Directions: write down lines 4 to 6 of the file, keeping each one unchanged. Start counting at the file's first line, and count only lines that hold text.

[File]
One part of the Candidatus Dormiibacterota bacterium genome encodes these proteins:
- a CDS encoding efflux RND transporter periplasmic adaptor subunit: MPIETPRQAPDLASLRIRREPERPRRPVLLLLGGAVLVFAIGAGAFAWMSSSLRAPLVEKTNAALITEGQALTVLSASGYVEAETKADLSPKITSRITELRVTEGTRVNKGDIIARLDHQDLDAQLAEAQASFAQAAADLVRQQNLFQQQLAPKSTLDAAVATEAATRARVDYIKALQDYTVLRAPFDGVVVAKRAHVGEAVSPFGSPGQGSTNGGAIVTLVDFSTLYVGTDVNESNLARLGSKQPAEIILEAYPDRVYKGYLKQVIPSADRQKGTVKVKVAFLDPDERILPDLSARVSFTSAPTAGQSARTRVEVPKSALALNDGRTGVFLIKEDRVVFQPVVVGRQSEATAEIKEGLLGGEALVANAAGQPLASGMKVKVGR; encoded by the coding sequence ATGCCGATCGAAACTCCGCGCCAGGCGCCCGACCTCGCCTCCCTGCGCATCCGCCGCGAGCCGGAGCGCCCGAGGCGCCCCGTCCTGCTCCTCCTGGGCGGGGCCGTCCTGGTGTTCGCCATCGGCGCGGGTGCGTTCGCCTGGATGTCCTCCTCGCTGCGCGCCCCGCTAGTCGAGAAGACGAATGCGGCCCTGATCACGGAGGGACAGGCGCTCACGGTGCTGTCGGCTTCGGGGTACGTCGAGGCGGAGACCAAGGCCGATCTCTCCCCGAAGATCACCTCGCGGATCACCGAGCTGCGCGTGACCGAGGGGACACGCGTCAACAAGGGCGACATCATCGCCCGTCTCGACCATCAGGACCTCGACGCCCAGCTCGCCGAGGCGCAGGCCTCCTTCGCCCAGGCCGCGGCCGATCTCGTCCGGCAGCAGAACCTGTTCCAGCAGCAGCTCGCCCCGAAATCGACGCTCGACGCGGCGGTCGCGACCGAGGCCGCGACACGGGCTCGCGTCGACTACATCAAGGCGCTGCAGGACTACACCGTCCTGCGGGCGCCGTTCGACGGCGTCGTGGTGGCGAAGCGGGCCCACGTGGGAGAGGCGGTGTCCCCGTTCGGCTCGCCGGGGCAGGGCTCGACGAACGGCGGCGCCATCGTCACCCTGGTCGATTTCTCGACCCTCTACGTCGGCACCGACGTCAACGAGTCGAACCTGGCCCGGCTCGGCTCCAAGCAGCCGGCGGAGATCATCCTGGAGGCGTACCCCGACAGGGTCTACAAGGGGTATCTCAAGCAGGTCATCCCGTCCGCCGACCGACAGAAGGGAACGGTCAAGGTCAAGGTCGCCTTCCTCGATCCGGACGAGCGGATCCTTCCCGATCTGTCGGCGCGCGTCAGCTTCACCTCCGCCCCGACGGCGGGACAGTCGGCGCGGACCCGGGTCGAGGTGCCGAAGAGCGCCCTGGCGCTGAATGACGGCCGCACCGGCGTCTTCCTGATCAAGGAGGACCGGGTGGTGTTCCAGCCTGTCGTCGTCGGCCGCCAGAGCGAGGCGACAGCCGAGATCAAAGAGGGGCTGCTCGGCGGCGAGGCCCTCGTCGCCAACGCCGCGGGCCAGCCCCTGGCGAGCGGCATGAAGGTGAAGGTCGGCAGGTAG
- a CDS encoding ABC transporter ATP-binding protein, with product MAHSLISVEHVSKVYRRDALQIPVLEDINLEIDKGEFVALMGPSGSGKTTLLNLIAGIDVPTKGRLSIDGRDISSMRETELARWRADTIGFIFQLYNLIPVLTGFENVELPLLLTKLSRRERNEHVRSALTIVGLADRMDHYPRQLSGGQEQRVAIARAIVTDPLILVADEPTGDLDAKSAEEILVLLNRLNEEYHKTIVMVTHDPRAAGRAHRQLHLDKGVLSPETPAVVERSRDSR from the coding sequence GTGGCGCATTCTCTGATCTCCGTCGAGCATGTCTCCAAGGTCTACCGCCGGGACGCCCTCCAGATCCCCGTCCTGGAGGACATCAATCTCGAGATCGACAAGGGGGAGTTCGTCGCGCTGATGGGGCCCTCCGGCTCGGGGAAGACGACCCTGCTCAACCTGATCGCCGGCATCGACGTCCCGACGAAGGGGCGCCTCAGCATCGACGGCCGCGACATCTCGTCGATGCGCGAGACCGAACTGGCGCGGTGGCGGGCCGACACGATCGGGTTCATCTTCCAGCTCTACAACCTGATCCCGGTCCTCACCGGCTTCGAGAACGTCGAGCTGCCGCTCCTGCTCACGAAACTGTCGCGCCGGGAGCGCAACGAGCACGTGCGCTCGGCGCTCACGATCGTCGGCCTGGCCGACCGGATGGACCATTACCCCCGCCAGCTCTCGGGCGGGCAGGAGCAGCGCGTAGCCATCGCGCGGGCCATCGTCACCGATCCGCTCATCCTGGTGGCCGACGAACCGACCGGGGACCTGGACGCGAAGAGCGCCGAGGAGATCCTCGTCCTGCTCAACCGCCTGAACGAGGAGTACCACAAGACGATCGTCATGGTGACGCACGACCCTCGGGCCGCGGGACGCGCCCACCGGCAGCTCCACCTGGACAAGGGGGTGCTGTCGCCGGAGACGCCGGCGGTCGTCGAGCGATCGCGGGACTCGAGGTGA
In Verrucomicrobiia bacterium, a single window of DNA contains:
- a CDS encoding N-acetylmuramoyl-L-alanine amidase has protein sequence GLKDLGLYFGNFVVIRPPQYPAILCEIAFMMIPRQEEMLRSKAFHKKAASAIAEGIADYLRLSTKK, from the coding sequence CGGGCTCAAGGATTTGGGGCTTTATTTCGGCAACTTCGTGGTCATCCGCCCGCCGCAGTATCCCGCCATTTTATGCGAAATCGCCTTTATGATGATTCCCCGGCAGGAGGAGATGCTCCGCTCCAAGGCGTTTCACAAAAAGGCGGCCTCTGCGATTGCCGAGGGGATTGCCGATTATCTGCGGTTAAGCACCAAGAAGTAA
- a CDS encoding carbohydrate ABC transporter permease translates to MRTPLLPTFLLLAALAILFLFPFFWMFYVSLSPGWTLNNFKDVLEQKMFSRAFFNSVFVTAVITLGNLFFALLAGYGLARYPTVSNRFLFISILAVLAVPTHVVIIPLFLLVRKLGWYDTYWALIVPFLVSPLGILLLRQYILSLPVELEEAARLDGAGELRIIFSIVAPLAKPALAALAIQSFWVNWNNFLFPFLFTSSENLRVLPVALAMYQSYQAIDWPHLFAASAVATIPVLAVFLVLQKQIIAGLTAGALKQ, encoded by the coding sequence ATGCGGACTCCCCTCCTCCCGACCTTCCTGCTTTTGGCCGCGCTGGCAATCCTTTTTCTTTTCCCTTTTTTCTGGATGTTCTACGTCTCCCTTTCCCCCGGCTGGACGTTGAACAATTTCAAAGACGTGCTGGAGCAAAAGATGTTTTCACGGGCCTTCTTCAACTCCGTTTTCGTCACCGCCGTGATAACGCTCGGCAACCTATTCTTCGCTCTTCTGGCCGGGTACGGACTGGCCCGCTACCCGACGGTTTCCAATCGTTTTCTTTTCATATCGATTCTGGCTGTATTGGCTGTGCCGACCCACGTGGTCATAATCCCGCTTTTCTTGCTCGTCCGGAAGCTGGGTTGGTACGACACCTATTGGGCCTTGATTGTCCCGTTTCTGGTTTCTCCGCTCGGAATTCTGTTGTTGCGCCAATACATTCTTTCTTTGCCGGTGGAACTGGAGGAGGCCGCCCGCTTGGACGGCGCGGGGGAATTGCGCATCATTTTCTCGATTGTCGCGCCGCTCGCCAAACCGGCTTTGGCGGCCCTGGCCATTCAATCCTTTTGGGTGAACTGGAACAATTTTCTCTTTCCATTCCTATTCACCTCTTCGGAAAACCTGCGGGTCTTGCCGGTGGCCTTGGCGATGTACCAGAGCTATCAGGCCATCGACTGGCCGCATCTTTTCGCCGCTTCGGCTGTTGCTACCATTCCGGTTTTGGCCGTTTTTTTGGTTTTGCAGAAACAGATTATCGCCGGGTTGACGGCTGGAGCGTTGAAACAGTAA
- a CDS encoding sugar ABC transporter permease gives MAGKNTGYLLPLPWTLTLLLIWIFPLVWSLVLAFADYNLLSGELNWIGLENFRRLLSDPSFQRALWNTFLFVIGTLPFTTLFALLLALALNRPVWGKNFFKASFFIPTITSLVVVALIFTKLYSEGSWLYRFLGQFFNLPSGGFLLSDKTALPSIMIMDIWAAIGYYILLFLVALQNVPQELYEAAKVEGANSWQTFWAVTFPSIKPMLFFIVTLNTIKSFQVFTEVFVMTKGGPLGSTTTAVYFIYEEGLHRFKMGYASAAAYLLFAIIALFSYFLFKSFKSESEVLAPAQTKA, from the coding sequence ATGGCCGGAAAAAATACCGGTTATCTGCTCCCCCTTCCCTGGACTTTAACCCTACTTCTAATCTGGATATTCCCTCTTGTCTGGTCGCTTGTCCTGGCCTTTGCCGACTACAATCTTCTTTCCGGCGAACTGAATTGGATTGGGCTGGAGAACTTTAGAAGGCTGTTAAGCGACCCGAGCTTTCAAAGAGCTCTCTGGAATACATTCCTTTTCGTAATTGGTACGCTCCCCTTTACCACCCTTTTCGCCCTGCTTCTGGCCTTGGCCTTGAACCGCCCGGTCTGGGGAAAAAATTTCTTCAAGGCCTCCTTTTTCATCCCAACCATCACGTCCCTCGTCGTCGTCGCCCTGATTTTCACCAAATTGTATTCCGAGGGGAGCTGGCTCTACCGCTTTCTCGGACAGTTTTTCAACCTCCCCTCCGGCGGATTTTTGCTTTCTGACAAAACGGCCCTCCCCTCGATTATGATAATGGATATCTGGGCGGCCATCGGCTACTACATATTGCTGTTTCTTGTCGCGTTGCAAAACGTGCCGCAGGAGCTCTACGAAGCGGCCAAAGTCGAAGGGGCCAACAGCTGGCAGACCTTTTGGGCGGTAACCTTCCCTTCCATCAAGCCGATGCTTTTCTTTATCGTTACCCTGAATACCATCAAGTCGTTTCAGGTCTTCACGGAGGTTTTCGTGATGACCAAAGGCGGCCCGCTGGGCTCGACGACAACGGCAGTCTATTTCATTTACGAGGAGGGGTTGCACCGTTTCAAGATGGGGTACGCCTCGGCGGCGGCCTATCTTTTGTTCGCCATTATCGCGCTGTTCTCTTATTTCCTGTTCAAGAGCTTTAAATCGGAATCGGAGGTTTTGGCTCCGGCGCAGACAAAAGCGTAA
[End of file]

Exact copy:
In Verrucomicrobiia bacterium, a single window of DNA contains:
- a CDS encoding N-acetylmuramoyl-L-alanine amidase has protein sequence GLKDLGLYFGNFVVIRPPQYPAILCEIAFMMIPRQEEMLRSKAFHKKAASAIAEGIADYLRLSTKK, from the coding sequence CGGGCTCAAGGATTTGGGGCTTTATTTCGGCAACTTCGTGGTCATCCGCCCGCCGCAGTATCCCGCCATTTTATGCGAAATCGCCTTTATGATGATTCCCCGGCAGGAGGAGATGCTCCGCTCCAAGGCGTTTCACAAAAAGGCGGCCTCTGCGATTGCCGAGGGGATTGCCGATTATCTGCGGTTAAGCACCAAGAAGTAA
- a CDS encoding carbohydrate ABC transporter permease translates to MRTPLLPTFLLLAALAILFLFPFFWMFYVSLSPGWTLNNFKDVLEQKMFSRAFFNSVFVTAVITLGNLFFALLAGYGLARYPTVSNRFLFISILAVLAVPTHVVIIPLFLLVRKLGWYDTYWALIVPFLVSPLGILLLRQYILSLPVELEEAARLDGAGELRIIFSIVAPLAKPALAALAIQSFWVNWNNFLFPFLFTSSENLRVLPVALAMYQSYQAIDWPHLFAASAVATIPVLAVFLVLQKQIIAGLTAGALKQ, encoded by the coding sequence ATGCGGACTCCCCTCCTCCCGACCTTCCTGCTTTTGGCCGCGCTGGCAATCCTTTTTCTTTTCCCTTTTTTCTGGATGTTCTACGTCTCCCTTTCCCCCGGCTGGACGTTGAACAATTTCAAAGACGTGCTGGAGCAAAAGATGTTTTCACGGGCCTTCTTCAACTCCGTTTTCGTCACCGCCGTGATAACGCTCGGCAACCTATTCTTCGCTCTTCTGGCCGGGTACGGACTGGCCCGCTACCCGACGGTTTCCAATCGTTTTCTTTTCATATCGATTCTGGCTGTATTGGCTGTGCCGACCCACGTGGTCATAATCCCGCTTTTCTTGCTCGTCCGGAAGCTGGGTTGGTACGACACCTATTGGGCCTTGATTGTCCCGTTTCTGGTTTCTCCGCTCGGAATTCTGTTGTTGCGCCAATACATTCTTTCTTTGCCGGTGGAACTGGAGGAGGCCGCCCGCTTGGACGGCGCGGGGGAATTGCGCATCATTTTCTCGATTGTCGCGCCGCTCGCCAAACCGGCTTTGGCGGCCCTGGCCATTCAATCCTTTTGGGTGAACTGGAACAATTTTCTCTTTCCATTCCTATTCACCTCTTCGGAAAACCTGCGGGTCTTGCCGGTGGCCTTGGCGATGTACCAGAGCTATCAGGCCATCGACTGGCCGCATCTTTTCGCCGCTTCGGCTGTTGCTACCATTCCGGTTTTGGCCGTTTTTTTGGTTTTGCAGAAACAGATTATCGCCGGGTTGACGGCTGGAGCGTTGAAACAGTAA